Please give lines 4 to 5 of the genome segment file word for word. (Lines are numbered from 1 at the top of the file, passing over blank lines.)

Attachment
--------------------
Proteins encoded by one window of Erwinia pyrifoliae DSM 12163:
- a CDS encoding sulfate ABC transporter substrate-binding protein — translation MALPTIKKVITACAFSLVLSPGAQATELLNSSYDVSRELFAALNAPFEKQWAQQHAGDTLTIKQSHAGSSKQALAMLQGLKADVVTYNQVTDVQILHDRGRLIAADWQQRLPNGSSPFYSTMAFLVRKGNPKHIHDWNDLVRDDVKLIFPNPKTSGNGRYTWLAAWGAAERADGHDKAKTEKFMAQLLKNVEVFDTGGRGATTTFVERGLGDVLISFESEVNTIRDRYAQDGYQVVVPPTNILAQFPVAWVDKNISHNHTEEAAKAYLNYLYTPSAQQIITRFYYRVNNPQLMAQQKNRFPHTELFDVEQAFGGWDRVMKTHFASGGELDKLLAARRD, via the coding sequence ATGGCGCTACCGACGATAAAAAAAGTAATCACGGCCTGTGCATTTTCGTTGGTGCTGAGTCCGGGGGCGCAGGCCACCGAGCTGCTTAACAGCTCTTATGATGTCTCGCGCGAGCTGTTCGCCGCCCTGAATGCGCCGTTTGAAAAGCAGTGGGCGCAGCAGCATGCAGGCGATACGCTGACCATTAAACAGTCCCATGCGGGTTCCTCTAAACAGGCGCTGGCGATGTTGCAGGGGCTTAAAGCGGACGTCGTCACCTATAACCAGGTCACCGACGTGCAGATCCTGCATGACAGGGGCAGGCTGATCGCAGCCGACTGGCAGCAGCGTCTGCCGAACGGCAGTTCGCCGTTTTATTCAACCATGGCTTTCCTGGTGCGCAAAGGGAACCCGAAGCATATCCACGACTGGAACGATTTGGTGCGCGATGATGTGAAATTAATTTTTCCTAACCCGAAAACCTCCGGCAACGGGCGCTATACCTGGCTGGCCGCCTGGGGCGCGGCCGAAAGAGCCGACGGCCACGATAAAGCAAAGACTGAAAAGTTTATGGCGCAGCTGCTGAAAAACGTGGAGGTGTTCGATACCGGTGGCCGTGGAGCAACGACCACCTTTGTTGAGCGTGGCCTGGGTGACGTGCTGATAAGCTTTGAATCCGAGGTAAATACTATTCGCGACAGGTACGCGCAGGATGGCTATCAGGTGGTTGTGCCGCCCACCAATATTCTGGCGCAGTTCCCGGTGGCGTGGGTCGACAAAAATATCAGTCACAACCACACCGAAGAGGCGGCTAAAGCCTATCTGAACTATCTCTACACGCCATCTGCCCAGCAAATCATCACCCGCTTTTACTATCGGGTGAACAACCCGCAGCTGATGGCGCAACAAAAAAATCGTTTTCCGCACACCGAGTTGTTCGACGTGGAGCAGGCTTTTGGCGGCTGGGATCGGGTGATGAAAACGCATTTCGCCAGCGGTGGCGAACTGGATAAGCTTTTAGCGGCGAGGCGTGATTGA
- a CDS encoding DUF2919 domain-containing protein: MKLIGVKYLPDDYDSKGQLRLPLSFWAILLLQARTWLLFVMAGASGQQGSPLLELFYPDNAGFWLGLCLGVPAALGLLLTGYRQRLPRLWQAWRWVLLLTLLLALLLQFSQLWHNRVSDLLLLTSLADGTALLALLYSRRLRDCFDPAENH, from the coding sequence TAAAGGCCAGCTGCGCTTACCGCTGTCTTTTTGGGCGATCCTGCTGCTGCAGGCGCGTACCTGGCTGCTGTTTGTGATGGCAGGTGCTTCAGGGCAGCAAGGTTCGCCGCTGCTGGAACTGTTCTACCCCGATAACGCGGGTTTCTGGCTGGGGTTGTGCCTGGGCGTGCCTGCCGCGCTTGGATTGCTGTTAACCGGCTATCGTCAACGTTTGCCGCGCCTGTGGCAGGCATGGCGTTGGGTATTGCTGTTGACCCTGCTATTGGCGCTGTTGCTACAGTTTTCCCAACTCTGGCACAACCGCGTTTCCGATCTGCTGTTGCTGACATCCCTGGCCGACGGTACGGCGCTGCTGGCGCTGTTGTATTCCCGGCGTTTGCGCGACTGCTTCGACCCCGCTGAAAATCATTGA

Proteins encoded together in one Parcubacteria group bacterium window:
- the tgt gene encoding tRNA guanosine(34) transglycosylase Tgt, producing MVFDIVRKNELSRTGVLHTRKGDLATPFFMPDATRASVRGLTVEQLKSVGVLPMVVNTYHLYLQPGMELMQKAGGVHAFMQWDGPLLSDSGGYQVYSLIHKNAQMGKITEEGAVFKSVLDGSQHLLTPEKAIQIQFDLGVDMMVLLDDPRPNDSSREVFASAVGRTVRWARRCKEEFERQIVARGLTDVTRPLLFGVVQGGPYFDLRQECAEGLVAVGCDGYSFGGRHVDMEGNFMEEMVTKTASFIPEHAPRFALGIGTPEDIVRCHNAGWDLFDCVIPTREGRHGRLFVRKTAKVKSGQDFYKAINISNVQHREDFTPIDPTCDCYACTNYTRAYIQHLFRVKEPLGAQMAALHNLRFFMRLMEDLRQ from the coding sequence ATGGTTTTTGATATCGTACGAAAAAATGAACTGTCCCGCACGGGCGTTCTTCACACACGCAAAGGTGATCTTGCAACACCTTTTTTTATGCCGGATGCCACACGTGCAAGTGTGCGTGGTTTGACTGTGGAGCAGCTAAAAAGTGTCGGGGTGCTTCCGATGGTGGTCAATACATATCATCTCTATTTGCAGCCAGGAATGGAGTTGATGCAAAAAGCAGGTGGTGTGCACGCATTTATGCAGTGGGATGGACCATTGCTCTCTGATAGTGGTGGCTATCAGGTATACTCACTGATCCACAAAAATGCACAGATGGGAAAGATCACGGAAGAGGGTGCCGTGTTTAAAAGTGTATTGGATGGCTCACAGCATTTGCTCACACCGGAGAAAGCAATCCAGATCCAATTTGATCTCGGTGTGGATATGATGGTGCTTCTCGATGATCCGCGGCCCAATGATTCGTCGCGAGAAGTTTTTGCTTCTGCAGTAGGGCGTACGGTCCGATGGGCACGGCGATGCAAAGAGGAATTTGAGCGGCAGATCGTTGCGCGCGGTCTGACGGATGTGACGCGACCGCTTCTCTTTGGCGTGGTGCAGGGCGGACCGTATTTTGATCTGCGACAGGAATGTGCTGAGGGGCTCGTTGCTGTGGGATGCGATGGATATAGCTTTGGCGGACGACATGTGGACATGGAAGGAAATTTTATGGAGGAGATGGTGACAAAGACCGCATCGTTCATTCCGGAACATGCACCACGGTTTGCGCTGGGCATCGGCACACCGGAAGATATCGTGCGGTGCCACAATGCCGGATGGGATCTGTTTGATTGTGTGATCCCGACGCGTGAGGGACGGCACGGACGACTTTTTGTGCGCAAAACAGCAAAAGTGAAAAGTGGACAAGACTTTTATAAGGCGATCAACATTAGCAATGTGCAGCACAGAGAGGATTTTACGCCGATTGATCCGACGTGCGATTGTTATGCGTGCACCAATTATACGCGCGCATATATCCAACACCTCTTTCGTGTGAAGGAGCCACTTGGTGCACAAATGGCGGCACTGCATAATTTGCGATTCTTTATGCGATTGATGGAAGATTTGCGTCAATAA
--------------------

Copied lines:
Proteins encoded together in one Parcubacteria group bacterium window:
- the tgt gene encoding tRNA guanosine(34) transglycosylase Tgt, producing MVFDIVRKNELSRTGVLHTRKGDLATPFFMPDATRASVRGLTVEQLKSVGVLPMVVNTYHLYLQPGMELMQKAGGVHAFMQWDGPLLSDSGGYQVYSLIHKNAQMGKITEEGAVFKSVLDGSQHLLTPEKAIQIQFDLGVDMMVLLDDPRPNDSSREVFASAVGRTVRWARRCKEEFERQIVARGLTDVTRPLLFGVVQGGPYFDLRQECAEGLVAVGCDGYSFGGRHVDMEGNFMEEMVTKTASFIPEHAPRFALGIGTPEDIVRCHNAGWDLFDCVIPTREGRHGRLFVRKTAKVKSGQDFYKAINISNVQHREDFTPIDPTCDCYACTNYTRAYIQHLFRVKEPLGAQMAALHNLRFFMRLMEDLRQ from the coding sequence ATGGTTTTTGATATCGTACGAAAAAATGAACTGTCCCGCACGGGCGTTCTTCACACACGCAAAGGTGATCTTGCAACACCTTTTTTTATGCCGGATGCCACACGTGCAAGTGTGCGTGGTTTGACTGTGGAGCAGCTAAAAAGTGTCGGGGTGCTTCCGATGGTGGTCAATACATATCATCTCTATTTGCAGCCAGGAATGGAGTTGATGCAAAAAGCAGGTGGTGTGCACGCATTTATGCAGTGGGATGGACCATTGCTCTCTGATAGTGGTGGCTATCAGGTATACTCACTGATCCACAAAAATGCACAGATGGGAAAGATCACGGAAGAGGGTGCCGTGTTTAAAAGTGTATTGGATGGCTCACAGCATTTGCTCACACCGGAGAAAGCAATCCAGATCCAATTTGATCTCGGTGTGGATATGATGGTGCTTCTCGATGATCCGCGGCCCAATGATTCGTCGCGAGAAGTTTTTGCTTCTGCAGTAGGGCGTACGGTCCGATGGGCACGGCGATGCAAAGAGGAATTTGAGCGGCAGATCGTTGCGCGCGGTCTGACGGATGTGACGCGACCGCTTCTCTTTGGCGTGGTGCAGGGCGGACCGTATTTTGATCTGCGACAGGAATGTGCTGAGGGGCTCGTTGCTGTGGGATGCGATGGATATAGCTTTGGCGGACGACATGTGGACATGGAAGGAAATTTTATGGAGGAGATGGTGACAAAGACCGCATCGTTCATTCCGGAACATGCACCACGGTTTGCGCTGGGCATCGGCACACCGGAAGATATCGTGCGGTGCCACAATGCCGGATGGGATCTGTTTGATTGTGTGATCCCGACGCGTGAGGGACGGCACGGACGACTTTTTGTGCGCAAAACAGCAAAAGTGAAAAGTGGACAAGACTTTTATAAGGCGATCAACATTAGCAATGTGCAGCACAGAGAGGATTTTACGCCGATTGATCCGACGTGCGATTGTTATGCGTGCACCAATTATACGCGCGCATATATCCAACACCTCTTTCGTGTGAAGGAGCCACTTGGTGCACAAATGGCGGCACTGCATAATTTGCGATTCTTTATGCGATTGATGGAAGATTTGCGTCAATAA